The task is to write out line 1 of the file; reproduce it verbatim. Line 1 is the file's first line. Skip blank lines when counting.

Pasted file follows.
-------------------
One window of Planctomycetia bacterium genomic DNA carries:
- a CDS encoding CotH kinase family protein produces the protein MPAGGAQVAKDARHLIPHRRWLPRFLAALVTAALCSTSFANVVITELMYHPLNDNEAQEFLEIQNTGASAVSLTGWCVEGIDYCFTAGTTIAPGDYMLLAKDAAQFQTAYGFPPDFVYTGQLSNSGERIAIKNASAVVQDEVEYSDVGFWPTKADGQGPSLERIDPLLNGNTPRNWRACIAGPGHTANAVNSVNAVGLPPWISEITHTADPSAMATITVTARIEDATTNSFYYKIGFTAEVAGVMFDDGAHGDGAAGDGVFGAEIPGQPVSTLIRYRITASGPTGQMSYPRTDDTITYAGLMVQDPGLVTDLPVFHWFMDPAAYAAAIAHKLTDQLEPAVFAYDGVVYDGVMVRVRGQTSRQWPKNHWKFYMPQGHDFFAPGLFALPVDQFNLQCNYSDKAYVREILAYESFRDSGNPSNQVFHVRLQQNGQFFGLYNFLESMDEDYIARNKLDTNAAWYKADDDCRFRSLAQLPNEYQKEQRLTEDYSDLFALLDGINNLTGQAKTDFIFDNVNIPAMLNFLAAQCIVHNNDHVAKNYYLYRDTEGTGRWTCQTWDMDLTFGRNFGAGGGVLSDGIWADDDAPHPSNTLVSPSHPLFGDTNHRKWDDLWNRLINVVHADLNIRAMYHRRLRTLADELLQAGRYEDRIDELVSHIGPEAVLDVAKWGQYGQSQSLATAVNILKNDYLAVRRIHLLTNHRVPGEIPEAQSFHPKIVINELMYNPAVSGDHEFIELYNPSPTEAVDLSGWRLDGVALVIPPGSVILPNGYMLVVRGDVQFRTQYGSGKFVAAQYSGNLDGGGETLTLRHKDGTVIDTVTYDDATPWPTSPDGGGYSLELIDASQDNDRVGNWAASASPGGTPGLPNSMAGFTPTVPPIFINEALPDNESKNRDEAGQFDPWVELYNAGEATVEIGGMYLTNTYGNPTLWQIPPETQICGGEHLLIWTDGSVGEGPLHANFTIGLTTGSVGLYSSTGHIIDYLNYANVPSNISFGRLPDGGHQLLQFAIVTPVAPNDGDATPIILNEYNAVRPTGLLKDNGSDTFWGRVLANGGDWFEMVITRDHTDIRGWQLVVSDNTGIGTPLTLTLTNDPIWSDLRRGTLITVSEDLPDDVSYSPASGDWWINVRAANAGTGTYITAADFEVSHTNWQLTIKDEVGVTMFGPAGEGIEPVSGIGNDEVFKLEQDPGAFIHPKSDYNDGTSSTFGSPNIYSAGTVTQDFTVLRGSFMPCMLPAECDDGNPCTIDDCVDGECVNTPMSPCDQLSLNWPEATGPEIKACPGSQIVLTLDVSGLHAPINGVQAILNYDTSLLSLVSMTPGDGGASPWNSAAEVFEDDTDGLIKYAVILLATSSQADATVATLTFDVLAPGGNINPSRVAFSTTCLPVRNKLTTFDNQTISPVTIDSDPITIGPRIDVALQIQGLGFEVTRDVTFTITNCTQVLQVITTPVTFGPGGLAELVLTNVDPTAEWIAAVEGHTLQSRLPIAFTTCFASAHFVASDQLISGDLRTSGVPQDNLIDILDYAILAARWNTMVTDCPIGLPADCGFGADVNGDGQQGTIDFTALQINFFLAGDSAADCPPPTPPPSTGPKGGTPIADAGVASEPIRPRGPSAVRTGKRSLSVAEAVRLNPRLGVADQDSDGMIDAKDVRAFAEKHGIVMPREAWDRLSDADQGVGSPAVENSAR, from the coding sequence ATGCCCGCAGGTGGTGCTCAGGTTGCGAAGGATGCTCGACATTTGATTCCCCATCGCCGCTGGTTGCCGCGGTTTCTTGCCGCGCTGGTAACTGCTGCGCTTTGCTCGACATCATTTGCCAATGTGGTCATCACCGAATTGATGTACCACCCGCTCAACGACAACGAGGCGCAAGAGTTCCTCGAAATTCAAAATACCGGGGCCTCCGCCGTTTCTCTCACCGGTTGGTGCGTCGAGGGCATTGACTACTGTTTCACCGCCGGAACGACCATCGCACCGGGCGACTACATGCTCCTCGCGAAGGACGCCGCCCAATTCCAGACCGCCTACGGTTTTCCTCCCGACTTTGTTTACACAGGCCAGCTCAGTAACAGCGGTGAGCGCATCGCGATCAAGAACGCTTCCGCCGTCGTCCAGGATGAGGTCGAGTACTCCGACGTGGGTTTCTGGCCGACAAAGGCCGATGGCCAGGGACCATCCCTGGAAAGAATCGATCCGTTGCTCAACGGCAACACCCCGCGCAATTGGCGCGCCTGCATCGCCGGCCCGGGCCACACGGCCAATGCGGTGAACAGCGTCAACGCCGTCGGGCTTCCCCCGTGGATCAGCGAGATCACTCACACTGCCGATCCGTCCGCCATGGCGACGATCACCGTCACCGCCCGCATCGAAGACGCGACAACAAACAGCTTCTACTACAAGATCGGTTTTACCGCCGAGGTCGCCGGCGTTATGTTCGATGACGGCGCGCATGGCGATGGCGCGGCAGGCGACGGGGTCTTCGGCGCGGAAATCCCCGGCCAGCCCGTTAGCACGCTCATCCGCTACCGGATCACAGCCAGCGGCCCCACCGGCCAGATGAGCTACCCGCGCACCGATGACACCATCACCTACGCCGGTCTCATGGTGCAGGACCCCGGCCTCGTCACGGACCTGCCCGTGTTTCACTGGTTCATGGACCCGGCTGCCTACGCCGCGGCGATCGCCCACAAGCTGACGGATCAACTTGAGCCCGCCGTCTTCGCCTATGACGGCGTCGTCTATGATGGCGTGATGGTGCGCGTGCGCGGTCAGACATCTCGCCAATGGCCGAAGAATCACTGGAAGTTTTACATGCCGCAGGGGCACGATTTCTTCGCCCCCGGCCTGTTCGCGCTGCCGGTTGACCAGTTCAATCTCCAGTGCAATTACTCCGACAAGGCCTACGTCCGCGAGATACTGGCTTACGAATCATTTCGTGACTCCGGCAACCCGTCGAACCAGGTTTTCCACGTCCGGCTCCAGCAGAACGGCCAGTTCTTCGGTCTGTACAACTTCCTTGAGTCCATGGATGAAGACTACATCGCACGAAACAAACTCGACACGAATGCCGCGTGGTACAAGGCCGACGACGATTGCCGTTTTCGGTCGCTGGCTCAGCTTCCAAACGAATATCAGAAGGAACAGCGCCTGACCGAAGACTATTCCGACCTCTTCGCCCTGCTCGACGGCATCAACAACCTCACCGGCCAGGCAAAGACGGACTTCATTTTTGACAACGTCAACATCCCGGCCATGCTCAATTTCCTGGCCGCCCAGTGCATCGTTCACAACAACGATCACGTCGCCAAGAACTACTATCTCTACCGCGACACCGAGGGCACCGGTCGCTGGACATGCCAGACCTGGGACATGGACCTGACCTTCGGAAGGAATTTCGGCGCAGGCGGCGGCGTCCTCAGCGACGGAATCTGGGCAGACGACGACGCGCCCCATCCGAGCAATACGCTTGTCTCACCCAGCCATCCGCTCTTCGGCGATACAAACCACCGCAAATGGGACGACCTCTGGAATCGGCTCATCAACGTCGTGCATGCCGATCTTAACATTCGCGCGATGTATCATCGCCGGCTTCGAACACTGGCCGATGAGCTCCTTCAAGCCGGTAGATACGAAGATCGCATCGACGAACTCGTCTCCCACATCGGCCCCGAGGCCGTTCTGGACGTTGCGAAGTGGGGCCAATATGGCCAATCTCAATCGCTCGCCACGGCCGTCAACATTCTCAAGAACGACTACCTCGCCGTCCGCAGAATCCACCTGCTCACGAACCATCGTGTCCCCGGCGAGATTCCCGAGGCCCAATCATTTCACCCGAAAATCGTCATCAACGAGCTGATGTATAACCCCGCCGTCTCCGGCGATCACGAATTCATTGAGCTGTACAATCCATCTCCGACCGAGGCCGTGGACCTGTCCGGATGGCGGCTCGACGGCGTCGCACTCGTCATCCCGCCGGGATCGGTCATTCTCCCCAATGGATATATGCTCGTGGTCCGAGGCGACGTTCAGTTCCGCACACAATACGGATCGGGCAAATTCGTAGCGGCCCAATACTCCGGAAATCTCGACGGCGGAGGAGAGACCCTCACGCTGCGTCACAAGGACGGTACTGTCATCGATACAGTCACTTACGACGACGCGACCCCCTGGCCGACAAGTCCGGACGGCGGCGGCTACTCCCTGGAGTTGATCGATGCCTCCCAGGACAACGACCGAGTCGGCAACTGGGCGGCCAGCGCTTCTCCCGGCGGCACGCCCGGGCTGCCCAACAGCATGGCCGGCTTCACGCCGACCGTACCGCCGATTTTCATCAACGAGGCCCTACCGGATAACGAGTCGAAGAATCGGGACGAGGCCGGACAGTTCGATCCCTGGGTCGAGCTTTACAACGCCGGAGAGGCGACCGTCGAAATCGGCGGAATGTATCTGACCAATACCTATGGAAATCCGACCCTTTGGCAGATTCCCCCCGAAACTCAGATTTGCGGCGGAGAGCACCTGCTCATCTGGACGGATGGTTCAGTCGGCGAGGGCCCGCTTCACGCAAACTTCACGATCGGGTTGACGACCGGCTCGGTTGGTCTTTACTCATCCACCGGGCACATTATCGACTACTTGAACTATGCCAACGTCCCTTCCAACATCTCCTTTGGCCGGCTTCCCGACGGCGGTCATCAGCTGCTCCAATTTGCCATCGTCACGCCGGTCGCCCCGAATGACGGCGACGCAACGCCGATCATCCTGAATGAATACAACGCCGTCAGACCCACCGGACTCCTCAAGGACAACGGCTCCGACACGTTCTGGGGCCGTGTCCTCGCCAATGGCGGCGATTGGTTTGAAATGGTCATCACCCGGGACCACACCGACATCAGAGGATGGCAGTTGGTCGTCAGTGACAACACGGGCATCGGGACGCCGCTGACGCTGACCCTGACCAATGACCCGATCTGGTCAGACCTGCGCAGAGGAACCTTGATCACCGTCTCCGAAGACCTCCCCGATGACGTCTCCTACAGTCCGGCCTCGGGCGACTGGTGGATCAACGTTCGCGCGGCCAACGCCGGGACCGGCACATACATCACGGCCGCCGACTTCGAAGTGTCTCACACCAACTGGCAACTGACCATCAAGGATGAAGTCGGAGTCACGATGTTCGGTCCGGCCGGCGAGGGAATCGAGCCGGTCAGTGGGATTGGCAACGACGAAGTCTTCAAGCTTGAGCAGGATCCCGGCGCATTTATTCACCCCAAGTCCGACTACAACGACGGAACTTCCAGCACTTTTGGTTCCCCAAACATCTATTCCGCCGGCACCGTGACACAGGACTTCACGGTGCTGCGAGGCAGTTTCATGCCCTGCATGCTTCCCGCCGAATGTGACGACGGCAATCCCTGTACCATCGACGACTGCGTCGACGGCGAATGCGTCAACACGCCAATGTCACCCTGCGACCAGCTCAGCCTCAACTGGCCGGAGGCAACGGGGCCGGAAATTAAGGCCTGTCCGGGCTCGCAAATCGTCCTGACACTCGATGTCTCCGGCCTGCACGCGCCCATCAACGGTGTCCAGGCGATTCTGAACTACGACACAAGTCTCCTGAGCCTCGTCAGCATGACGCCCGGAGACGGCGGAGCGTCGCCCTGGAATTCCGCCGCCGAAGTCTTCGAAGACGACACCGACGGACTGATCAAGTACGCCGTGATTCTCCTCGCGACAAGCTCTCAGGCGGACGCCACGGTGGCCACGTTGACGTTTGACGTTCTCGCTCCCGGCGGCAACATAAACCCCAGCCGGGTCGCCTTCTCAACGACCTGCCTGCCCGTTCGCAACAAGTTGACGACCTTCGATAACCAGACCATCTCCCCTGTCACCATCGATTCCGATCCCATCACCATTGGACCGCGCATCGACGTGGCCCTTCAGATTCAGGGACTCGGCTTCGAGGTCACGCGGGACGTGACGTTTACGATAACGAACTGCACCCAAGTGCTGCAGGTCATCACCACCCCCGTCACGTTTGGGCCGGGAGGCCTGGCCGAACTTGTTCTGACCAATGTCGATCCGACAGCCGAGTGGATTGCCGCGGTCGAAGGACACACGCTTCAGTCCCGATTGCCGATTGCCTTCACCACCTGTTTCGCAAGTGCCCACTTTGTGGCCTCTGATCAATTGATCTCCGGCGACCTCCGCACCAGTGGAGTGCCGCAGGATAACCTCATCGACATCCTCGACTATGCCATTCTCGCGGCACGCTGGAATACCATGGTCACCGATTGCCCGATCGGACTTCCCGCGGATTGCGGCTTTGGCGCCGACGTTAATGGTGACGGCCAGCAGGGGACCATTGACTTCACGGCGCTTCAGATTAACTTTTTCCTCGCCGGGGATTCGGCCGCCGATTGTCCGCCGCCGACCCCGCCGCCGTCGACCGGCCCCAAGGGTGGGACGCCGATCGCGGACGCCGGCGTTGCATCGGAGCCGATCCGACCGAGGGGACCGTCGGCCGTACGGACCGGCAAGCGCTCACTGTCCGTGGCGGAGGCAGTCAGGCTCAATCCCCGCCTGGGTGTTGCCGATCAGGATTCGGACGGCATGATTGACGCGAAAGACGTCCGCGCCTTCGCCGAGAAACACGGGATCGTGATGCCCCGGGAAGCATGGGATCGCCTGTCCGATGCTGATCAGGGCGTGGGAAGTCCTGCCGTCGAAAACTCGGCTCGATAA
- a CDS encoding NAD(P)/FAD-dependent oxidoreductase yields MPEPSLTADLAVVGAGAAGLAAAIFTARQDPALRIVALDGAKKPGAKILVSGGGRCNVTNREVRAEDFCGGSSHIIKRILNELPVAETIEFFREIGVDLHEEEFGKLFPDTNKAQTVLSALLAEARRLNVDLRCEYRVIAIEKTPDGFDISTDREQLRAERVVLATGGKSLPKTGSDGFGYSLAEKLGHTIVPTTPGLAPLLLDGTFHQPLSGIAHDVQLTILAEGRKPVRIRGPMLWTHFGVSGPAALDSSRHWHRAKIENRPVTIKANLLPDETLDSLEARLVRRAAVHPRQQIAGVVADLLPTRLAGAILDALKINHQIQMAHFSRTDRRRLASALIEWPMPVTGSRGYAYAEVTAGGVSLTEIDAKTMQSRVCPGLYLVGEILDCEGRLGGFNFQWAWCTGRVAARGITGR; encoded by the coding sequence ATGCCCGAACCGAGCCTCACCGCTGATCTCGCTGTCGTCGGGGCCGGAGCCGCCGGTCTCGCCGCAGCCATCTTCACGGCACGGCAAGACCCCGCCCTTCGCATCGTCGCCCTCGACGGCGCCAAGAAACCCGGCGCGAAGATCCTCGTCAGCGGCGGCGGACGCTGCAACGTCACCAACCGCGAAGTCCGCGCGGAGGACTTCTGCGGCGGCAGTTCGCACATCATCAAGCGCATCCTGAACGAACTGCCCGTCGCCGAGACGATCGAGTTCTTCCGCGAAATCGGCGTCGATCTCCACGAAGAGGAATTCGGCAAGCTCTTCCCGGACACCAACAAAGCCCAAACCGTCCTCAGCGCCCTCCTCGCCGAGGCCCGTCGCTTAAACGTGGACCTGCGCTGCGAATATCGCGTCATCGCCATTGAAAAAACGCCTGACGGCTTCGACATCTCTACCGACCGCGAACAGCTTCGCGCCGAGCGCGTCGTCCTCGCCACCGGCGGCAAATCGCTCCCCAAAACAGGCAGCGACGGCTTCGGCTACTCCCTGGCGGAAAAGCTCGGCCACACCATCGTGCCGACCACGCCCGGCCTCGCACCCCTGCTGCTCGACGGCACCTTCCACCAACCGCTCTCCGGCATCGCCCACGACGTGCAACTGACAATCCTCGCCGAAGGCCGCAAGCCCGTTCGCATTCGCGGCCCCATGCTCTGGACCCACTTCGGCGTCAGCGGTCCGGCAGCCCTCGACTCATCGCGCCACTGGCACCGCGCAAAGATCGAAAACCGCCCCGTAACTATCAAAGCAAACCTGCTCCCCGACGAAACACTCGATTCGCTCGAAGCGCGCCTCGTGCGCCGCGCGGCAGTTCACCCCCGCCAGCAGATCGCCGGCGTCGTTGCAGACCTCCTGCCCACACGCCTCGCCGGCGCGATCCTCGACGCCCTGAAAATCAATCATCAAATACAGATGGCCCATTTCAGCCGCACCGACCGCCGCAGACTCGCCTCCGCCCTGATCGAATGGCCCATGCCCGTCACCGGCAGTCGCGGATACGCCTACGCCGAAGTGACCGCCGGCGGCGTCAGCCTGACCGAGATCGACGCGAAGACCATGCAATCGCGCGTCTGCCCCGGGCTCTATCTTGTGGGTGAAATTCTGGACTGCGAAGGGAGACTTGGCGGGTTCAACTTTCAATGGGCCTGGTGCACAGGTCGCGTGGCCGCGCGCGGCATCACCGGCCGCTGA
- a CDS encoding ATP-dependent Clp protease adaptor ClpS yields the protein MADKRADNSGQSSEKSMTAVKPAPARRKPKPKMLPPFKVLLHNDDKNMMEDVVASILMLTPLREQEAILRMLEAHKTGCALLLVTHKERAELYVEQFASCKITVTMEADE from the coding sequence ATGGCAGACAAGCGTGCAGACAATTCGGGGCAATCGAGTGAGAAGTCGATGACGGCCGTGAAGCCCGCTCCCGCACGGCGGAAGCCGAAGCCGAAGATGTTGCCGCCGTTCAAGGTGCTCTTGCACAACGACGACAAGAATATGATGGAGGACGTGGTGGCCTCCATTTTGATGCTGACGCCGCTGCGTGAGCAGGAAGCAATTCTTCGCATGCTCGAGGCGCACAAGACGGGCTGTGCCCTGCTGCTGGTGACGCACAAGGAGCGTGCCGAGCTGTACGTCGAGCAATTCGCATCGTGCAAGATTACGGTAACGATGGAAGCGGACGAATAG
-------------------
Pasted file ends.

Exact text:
One window of Planctomycetia bacterium genomic DNA carries: